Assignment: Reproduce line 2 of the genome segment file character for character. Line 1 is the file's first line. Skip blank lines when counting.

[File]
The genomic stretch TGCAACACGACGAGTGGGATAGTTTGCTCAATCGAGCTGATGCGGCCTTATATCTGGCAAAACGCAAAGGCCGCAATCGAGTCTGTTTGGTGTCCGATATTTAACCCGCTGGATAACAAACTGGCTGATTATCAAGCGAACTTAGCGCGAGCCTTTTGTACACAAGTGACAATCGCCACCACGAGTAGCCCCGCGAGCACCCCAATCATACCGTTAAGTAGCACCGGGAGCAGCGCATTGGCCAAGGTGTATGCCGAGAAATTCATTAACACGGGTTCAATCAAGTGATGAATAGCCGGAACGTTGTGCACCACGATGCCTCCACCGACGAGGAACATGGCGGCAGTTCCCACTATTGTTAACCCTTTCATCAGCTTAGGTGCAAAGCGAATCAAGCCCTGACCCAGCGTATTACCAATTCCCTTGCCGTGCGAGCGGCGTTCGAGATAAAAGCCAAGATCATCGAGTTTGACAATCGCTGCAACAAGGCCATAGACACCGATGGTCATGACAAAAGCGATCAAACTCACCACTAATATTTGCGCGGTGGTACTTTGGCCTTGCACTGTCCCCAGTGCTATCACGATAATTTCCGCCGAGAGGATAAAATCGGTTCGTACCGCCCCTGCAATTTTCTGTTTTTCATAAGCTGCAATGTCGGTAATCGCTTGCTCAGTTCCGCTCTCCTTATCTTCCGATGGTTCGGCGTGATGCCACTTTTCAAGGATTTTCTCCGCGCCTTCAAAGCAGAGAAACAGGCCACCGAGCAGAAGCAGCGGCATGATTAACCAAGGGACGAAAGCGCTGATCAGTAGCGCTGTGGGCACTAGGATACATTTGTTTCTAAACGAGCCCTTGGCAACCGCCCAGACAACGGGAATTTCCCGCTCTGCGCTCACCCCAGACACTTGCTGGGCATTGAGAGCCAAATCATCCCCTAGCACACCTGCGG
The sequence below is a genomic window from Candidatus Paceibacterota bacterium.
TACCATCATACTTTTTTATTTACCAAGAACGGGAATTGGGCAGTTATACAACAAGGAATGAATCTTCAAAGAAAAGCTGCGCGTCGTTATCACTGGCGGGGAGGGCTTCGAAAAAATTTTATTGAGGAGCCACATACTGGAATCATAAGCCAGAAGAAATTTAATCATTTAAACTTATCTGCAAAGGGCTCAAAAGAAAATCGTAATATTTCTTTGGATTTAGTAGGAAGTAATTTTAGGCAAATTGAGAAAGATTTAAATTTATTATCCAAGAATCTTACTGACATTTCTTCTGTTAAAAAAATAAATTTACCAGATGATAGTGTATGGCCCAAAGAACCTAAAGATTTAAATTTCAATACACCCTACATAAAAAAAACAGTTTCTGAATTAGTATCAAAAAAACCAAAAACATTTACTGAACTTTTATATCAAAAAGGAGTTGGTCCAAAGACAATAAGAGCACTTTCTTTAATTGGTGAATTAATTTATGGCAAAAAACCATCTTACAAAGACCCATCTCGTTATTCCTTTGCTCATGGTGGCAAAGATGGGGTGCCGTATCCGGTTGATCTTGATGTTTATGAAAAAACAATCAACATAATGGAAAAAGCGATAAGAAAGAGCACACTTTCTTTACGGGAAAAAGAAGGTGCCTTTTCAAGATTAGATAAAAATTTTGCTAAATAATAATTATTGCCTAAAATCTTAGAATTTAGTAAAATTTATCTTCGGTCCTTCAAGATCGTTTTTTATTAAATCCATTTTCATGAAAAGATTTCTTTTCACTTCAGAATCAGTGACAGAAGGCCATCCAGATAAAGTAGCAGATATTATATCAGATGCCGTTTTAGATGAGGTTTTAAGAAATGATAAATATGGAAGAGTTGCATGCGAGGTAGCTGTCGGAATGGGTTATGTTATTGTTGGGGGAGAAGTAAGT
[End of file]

The sequence below is a genomic window from Candidatus Paceibacterota bacterium.